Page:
SALT LAKE CITY — Steve Rasmussen, of Ogden, had just returned from a mission with his unit, Fox Company, 2nd Battalion, 1st Marines.
It was 1967, and the 24-year-old and several hundred others in his unit were stationed on a mountain about 35 miles southwest of Da Nang, South Vietnam.
“We got back from on a patrol, and somebody says there was a newscaster that was interviewing people from Utah,” Rasmussen said. “So they sent me over.”
Minutes later, sitting in the hot sun of Southeast Asia on the back of a flatbed, he was interviewed by KSL-TV anchorman Dick Nourse.
When the Vietnam War was at its peak, Nourse and a photographer spent a month there, interviewing several hundred Utahns in all branches of the military. After filming a number of interviews, Nourse would have the undeveloped 16 mm film flown back to Salt Lake City to be aired on KSL newscasts.
Rasmussen’s interview with Nourse was less the four minutes in length, and when that piece of film aired in Utah, the Ogden Marine was still in Vietnam and obviously didn't see it.
Last week, the Rasmussen finally saw the entire interview. His wife of 41-plus years, Darlene, contacted KSL and asked if the interview could be rebroadcast for Rasmussen on his 70th birthday.
The Rasmussen clan visited the KSL-TV studio and watched a smiling, more innocent Marine sitting and talking about what he was going through.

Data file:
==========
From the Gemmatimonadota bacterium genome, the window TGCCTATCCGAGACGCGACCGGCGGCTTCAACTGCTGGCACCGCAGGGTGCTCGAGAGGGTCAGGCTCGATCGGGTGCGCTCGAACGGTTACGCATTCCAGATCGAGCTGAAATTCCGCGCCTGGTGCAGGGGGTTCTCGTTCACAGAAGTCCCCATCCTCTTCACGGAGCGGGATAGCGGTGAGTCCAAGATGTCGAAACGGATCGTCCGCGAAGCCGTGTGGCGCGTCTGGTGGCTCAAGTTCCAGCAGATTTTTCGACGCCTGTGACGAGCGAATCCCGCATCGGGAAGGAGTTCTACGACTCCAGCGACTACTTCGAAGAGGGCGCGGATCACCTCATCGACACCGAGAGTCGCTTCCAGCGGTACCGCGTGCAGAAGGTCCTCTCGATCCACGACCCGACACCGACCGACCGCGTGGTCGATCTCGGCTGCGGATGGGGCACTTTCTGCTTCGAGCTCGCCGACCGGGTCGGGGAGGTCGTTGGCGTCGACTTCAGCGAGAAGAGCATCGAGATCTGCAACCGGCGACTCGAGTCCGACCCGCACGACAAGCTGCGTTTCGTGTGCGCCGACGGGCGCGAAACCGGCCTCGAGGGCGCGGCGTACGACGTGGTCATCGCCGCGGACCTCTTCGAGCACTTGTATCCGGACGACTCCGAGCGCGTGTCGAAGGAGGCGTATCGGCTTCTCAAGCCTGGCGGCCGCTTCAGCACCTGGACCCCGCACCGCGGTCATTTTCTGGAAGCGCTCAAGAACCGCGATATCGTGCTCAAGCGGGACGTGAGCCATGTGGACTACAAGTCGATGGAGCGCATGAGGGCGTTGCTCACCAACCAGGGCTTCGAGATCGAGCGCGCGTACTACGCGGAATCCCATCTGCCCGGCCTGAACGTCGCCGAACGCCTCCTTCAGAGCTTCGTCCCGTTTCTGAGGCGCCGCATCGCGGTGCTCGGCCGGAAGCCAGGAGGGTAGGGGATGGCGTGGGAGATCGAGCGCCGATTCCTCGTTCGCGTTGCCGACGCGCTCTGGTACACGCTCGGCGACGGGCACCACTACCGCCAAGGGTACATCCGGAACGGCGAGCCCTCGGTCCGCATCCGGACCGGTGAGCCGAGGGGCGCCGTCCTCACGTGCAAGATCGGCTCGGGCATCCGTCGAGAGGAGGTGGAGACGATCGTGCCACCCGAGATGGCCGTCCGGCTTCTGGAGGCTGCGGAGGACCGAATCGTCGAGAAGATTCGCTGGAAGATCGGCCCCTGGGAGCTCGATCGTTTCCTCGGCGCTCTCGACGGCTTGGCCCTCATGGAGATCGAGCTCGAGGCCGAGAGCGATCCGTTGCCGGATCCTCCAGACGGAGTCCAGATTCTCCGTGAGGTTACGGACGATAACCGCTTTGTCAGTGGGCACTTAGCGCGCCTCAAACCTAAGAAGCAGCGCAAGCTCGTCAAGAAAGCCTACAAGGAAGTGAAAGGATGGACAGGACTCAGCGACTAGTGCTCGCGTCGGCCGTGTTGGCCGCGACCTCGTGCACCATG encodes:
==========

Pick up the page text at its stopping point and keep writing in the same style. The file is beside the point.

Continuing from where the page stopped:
After watching the film, Rasmussen, now with a long white beard, laughed and said, “That was a long time ago.”
Rasmussen says he remembered doing the interview with Nourse and that he couldn’t tell the newsman too much about what was going on or the specifics of his mission.
“There were a lot of officers standing around (behind the camera),” said Rasmussen, who had only been in Vietnam for six months when the interview took place.
When the interview aired in Salt Lake City in 1967, a young woman named Darlene Moser was watching it at her parents' house. She remembers when Nourse asked the Marine: “Do you have a girl back home who writes to you all the time?" When Rasmussen said he didn't, Darlene says she chuckled and said to the TV, “I’ll be your girlfriend.”
As it turned out, that’s exactly what happened. A few years after Rasmussen left Vietnam, he and Darlene happened to meet at a church function and were soon married.
It wasn’t until then that Darlene learned the man she married was the same Marine she saw on TV.
“During that time talking to his brothers and sisters, they talked about him being with Dick Nourse, and I knew who Dick Nourse was,” she said.
Darlene Rasmussen said she wanted younger members of the family to see this little bit of history, and KSL made copies of the film on DVD for the family to keep.
Steve Rasmussen was injured by a land mine about six months after he was interviewed and was discharged in 1968. He was awarded the Purple Heart.
Nourse recalled that he interviewed as many as 300 people while on that trip in 1967, but a lot of the films got lost in transport back to Utah. He was glad to know that Rasmussen’s interview made it, and that the Ogden man was able to see it after all these years.
“When I would conclude an interview, almost every person would hand me a phone number and ask, 'Would you call my mom when you get back and tell her I’m OK?” Nourse said.